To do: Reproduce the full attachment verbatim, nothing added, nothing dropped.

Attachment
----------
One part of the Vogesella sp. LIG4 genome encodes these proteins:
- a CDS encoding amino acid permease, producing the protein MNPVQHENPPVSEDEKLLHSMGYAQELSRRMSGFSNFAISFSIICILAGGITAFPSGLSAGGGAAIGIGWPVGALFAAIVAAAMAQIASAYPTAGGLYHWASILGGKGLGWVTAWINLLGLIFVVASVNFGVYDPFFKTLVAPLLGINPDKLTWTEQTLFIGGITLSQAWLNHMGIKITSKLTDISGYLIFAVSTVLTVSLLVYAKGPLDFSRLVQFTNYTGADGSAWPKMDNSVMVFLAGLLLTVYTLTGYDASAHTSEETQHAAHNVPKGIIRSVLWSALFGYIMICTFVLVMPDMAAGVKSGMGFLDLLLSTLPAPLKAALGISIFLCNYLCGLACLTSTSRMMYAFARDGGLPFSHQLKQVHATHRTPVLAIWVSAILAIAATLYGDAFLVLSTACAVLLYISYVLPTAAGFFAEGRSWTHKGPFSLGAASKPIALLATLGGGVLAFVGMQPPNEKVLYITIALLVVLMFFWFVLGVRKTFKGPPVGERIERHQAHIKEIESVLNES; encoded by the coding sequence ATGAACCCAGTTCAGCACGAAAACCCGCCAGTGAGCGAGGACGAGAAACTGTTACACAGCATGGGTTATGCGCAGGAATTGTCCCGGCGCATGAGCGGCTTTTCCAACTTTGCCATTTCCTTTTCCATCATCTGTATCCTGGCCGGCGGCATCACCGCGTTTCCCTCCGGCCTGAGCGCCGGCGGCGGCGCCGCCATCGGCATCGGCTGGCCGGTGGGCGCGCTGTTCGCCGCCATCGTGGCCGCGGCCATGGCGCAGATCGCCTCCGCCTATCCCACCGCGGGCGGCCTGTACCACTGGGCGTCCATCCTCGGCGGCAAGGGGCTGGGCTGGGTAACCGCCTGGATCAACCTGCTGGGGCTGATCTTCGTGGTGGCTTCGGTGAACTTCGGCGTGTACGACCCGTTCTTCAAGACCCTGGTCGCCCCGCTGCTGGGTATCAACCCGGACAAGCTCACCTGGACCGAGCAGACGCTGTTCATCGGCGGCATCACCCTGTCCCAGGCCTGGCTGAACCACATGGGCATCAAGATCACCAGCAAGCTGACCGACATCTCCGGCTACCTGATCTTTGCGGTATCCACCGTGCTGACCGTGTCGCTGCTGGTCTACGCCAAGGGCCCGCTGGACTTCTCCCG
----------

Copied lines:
One part of the Vogesella sp. LIG4 genome encodes these proteins:
- a CDS encoding amino acid permease, producing the protein MNPVQHENPPVSEDEKLLHSMGYAQELSRRMSGFSNFAISFSIICILAGGITAFPSGLSAGGGAAIGIGWPVGALFAAIVAAAMAQIASAYPTAGGLYHWASILGGKGLGWVTAWINLLGLIFVVASVNFGVYDPFFKTLVAPLLGINPDKLTWTEQTLFIGGITLSQAWLNHMGIKITSKLTDISGYLIFAVSTVLTVSLLVYAKGPLDFSRLVQFTNYTGADGSAWPKMDNSVMVFLAGLLLTVYTLTGYDASAHTSEETQHAAHNVPKGIIRSVLWSALFGYIMICTFVLVMPDMAAGVKSGMGFLDLLLSTLPAPLKAALGISIFLCNYLCGLACLTSTSRMMYAFARDGGLPFSHQLKQVHATHRTPVLAIWVSAILAIAATLYGDAFLVLSTACAVLLYISYVLPTAAGFFAEGRSWTHKGPFSLGAASKPIALLATLGGGVLAFVGMQPPNEKVLYITIALLVVLMFFWFVLGVRKTFKGPPVGERIERHQAHIKEIESVLNES; encoded by the coding sequence ATGAACCCAGTTCAGCACGAAAACCCGCCAGTGAGCGAGGACGAGAAACTGTTACACAGCATGGGTTATGCGCAGGAATTGTCCCGGCGCATGAGCGGCTTTTCCAACTTTGCCATTTCCTTTTCCATCATCTGTATCCTGGCCGGCGGCATCACCGCGTTTCCCTCCGGCCTGAGCGCCGGCGGCGGCGCCGCCATCGGCATCGGCTGGCCGGTGGGCGCGCTGTTCGCCGCCATCGTGGCCGCGGCCATGGCGCAGATCGCCTCCGCCTATCCCACCGCGGGCGGCCTGTACCACTGGGCGTCCATCCTCGGCGGCAAGGGGCTGGGCTGGGTAACCGCCTGGATCAACCTGCTGGGGCTGATCTTCGTGGTGGCTTCGGTGAACTTCGGCGTGTACGACCCGTTCTTCAAGACCCTGGTCGCCCCGCTGCTGGGTATCAACCCGGACAAGCTCACCTGGACCGAGCAGACGCTGTTCATCGGCGGCATCACCCTGTCCCAGGCCTGGCTGAACCACATGGGCATCAAGATCACCAGCAAGCTGACCGACATCTCCGGCTACCTGATCTTTGCGGTATCCACCGTGCTGACCGTGTCGCTGCTGGTCTACGCCAAGGGCCCGCTGGACTTCTCCCG